The Centre for the Archaeology of Human Origins (CAHO) was founded in 2000 and is based in Archaeology at the University of Southampton. It is a research organisation dedicated to exploring and promoting all aspects of Palaeolithic and Mesolithic archaeology and the study of human origins. Current and past members of CAHO have investigated a variety of different topics, such as global dispersals by different species of ancient humans; the technology and cognitive implications of making stone tools; the influences of climate on where and how people lived; dating the global spread of modern humans; and many other critical topics in the evolution of our species. Members of CAHO have excavated extensively in South Africa, Europe, North America, and Britain, but our work also involves looking at old museum collections, bringing often overlooked data to bear on new research questions.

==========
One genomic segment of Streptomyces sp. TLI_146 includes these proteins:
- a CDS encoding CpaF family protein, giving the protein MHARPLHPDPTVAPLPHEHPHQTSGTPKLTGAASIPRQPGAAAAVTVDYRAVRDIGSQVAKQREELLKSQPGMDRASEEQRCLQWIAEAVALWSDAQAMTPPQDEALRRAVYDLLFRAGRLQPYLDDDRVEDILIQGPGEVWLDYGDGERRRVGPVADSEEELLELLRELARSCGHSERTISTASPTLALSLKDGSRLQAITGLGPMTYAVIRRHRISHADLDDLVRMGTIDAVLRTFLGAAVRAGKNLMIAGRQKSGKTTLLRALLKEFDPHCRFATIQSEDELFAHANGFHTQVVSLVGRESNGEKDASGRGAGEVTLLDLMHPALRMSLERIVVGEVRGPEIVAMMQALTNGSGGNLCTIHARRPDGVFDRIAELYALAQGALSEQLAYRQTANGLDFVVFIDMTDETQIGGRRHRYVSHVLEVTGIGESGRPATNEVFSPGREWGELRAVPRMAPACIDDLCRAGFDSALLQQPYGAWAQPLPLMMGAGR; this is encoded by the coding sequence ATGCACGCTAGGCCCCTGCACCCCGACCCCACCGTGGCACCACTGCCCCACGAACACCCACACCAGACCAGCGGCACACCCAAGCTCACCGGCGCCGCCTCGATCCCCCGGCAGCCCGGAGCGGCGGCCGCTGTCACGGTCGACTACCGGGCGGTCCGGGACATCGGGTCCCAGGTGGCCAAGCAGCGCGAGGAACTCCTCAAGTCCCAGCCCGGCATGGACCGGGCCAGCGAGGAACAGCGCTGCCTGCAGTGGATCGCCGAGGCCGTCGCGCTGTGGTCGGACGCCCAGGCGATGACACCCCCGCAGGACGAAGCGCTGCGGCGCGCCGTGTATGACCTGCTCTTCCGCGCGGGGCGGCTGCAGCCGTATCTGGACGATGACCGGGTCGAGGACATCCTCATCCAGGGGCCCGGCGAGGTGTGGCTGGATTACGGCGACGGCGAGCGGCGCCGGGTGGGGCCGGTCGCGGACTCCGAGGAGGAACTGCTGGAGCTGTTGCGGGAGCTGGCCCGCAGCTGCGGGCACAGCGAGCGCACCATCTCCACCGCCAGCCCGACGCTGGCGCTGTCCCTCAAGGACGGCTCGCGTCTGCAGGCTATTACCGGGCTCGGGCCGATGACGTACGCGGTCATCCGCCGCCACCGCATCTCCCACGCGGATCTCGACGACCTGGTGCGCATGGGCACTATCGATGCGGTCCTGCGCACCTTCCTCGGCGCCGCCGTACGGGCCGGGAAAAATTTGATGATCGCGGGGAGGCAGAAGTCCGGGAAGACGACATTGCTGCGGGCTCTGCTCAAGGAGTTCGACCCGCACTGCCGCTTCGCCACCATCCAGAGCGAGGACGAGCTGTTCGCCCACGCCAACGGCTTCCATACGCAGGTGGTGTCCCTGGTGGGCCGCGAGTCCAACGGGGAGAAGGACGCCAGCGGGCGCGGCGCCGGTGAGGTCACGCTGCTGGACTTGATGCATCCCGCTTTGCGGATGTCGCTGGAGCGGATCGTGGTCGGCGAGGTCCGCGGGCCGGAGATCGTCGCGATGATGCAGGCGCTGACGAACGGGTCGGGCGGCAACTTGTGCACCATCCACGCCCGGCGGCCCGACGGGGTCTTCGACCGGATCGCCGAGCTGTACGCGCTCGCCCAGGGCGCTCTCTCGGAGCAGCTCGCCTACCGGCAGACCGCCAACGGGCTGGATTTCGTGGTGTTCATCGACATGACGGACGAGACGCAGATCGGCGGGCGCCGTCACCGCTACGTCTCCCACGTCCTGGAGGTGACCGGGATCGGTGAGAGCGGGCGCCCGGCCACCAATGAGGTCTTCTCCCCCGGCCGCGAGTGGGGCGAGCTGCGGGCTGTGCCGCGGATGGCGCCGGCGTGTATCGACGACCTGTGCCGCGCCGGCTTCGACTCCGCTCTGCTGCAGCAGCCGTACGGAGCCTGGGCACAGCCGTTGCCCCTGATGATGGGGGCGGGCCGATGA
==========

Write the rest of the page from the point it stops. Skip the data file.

A central part of CAHO’s mission is educating future generations of Palaeolithic archaeologists. This is done through a variety of modules as part of our archaeology MA and MSc programmes. These are taught courses, on which experienced archaeologists, actively engaged in cutting edge research, take part in passing on their theoretical and practical skills to train students to become the new generation of Palaeolithic archaeologists.
In October 2006 CAHO gained a new laboratory, in the purpose-built archaeology building, where MA teaching and CAHO seminars take place. The Wymer Laboratory, named after John Wymer one of the most prominent British Palaeolithic archaeologists, contains a huge collection of stone tools, experimental and genuine, an enormous library and equipment for presentations and seminars. All the resources are available to the students and researchers of CAHO alike.